It is possible to hard or soft-boil an egg inside the shell using a microwave. It takes seconds as opposed to minutes on the stove top. The danger in doing this with a microwave versus a stove is that when you remove the egg from the microwave, it continues cooking even though it is away from the appliance. The shell holds the heat inside the egg and the steam from the heated fluids continues to cook it. This steam pressure can cause pressure buildup and even result in a delayed reaction that makes the egg explode from the shell. Flying fragments from the explosion can get in eyes or burn skin.
Fried Versus Microwave
You can produce delicious scrambled eggs in the microwave without fear of any unusual danger. Microwaved foods can be hotter than conventionally cooked counterparts, but it is not dangerous to use the microwave for certain cooking purposes. The danger is that even when you crack the eggshell and spill the egg onto a plate for that “over-easy” or “sunny-side up” egg, a thin film of the yolk sac remains holding the bright yellow yolk in place. That thin film is strong enough to contain the heat and steam and explode if cooked too long in the appliance, or worse, explode on you when you remove the egg.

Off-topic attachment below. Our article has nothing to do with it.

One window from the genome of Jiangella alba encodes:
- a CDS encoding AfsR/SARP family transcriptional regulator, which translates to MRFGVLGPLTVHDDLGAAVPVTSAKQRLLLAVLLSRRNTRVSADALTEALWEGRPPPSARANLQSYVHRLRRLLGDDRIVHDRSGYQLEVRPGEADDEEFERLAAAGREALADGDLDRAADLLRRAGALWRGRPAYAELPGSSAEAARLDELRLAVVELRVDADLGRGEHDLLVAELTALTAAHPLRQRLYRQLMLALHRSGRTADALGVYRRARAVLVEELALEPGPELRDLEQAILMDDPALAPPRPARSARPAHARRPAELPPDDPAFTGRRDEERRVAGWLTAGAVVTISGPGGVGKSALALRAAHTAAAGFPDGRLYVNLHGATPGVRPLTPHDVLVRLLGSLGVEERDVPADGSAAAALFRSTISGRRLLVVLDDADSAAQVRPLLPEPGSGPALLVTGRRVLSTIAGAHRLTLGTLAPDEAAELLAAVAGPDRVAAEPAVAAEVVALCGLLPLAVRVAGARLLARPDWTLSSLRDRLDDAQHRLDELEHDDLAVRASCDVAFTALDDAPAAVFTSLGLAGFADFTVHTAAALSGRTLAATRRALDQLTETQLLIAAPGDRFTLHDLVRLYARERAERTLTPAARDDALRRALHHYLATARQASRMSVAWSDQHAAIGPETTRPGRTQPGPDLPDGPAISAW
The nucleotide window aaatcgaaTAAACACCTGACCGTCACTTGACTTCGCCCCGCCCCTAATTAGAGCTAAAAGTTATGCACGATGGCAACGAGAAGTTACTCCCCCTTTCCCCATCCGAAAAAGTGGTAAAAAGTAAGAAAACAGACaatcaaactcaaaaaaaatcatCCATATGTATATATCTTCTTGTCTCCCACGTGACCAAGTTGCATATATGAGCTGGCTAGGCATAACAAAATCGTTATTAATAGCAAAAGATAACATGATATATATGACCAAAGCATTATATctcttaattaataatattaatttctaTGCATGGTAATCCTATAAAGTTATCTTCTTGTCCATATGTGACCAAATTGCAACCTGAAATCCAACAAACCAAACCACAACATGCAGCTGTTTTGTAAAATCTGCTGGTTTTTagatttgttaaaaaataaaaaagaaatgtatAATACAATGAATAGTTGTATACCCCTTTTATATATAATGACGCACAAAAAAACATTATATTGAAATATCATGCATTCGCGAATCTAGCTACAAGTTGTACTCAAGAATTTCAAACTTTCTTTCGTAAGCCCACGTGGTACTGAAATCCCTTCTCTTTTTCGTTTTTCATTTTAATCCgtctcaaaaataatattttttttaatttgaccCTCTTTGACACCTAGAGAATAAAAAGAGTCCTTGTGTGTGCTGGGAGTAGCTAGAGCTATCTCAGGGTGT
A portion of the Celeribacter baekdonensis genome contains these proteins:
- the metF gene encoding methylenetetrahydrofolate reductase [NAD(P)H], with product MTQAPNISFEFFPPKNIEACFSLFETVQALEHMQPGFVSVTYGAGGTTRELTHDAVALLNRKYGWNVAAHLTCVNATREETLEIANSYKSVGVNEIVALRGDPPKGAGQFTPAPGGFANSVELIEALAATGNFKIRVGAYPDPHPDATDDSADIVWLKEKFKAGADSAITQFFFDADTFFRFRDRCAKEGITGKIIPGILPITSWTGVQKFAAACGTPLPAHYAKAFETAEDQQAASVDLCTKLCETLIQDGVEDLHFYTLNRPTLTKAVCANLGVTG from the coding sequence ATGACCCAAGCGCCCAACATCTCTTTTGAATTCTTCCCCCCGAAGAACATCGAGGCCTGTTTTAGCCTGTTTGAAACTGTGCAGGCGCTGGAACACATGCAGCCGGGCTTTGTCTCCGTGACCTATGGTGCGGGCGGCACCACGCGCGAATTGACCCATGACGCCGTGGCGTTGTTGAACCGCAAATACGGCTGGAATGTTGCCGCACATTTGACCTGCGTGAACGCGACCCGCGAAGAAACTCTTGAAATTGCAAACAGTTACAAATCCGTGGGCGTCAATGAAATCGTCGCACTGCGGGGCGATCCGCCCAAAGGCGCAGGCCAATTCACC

Always remove eggs from their shells before cooking in the microwave. Always scramble the eggs, or at least, break the yolk to puncture the yolk sac and prevent it from exploding inside the microwave or after it is removed from the appliance. Keep eggs and other foods separate while cooking so they do not contaminate each other during the raw or semi-cooked stages.
At least, if you absolutely must have a hard or soft-boiled egg in the shell from a microwave, puncture the shell with a needle, making sure to get all the way in to puncture the egg and yolk sac so they don’t explode inside the shell.